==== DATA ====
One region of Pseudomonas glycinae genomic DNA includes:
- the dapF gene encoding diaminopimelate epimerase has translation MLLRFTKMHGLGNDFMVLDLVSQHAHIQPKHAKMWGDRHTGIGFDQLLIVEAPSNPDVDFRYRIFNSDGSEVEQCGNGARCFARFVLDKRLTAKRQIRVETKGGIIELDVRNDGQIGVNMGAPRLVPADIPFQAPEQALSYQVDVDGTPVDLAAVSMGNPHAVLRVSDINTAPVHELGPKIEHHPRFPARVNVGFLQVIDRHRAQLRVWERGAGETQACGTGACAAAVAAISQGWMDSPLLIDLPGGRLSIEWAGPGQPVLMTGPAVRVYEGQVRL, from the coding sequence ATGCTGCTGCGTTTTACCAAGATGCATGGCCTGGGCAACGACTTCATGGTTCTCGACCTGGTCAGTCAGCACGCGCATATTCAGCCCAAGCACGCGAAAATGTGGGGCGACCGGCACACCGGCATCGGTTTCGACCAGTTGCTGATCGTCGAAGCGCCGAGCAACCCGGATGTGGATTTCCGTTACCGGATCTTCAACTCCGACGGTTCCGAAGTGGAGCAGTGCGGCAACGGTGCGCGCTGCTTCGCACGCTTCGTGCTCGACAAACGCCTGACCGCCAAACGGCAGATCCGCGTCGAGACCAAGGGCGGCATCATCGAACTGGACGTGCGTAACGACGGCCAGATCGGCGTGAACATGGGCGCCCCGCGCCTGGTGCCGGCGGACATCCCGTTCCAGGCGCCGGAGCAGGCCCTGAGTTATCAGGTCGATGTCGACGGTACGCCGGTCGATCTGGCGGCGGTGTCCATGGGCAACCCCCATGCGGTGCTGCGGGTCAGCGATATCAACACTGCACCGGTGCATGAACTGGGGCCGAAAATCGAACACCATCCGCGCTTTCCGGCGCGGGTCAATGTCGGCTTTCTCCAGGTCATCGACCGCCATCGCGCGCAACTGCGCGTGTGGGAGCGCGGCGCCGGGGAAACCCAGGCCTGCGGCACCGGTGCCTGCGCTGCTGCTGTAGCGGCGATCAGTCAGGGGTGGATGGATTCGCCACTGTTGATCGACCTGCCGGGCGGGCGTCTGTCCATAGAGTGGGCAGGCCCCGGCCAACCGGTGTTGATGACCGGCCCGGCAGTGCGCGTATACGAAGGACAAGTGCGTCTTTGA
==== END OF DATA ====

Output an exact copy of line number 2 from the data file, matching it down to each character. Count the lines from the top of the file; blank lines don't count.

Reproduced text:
- the dapF gene encoding diaminopimelate epimerase has translation MLLRFTKMHGLGNDFMVLDLVSQHAHIQPKHAKMWGDRHTGIGFDQLLIVEAPSNPDVDFRYRIFNSDGSEVEQCGNGARCFARFVLDKRLTAKRQIRVETKGGIIELDVRNDGQIGVNMGAPRLVPADIPFQAPEQALSYQVDVDGTPVDLAAVSMGNPHAVLRVSDINTAPVHELGPKIEHHPRFPARVNVGFLQVIDRHRAQLRVWERGAGETQACGTGACAAAVAAISQGWMDSPLLIDLPGGRLSIEWAGPGQPVLMTGPAVRVYEGQVRL, from the coding sequence ATGCTGCTGCGTTTTACCAAGATGCATGGCCTGGGCAACGACTTCATGGTTCTCGACCTGGTCAGTCAGCACGCGCATATTCAGCCCAAGCACGCGAAAATGTGGGGCGACCGGCACACCGGCATCGGTTTCGACCAGTTGCTGATCGTCGAAGCGCCGAGCAACCCGGATGTGGATTTCCGTTACCGGATCTTCAACTCCGACGGTTCCGAAGTGGAGCAGTGCGGCAACGGTGCGCGCTGCTTCGCACGCTTCGTGCTCGACAAACGCCTGACCGCCAAACGGCAGATCCGCGTCGAGACCAAGGGCGGCATCATCGAACTGGACGTGCGTAACGACGGCCAGATCGGCGTGAACATGGGCGCCCCGCGCCTGGTGCCGGCGGACATCCCGTTCCAGGCGCCGGAGCAGGCCCTGAGTTATCAGGTCGATGTCGACGGTACGCCGGTCGATCTGGCGGCGGTGTCCATGGGCAACCCCCATGCGGTGCTGCGGGTCAGCGATATCAACACTGCACCGGTGCATGAACTGGGGCCGAAAATCGAACACCATCCGCGCTTTCCGGCGCGGGTCAATGTCGGCTTTCTCCAGGTCATCGACCGCCATCGCGCGCAACTGCGCGTGTGGGAGCGCGGCGCCGGGGAAACCCAGGCCTGCGGCACCGGTGCCTGCGCTGCTGCTGTAGCGGCGATCAGTCAGGGGTGGATGGATTCGCCACTGTTGATCGACCTGCCGGGCGGGCGTCTGTCCATAGAGTGGGCAGGCCCCGGCCAACCGGTGTTGATGACCGGCCCGGCAGTGCGCGTATACGAAGGACAAGTGCGTCTTTGA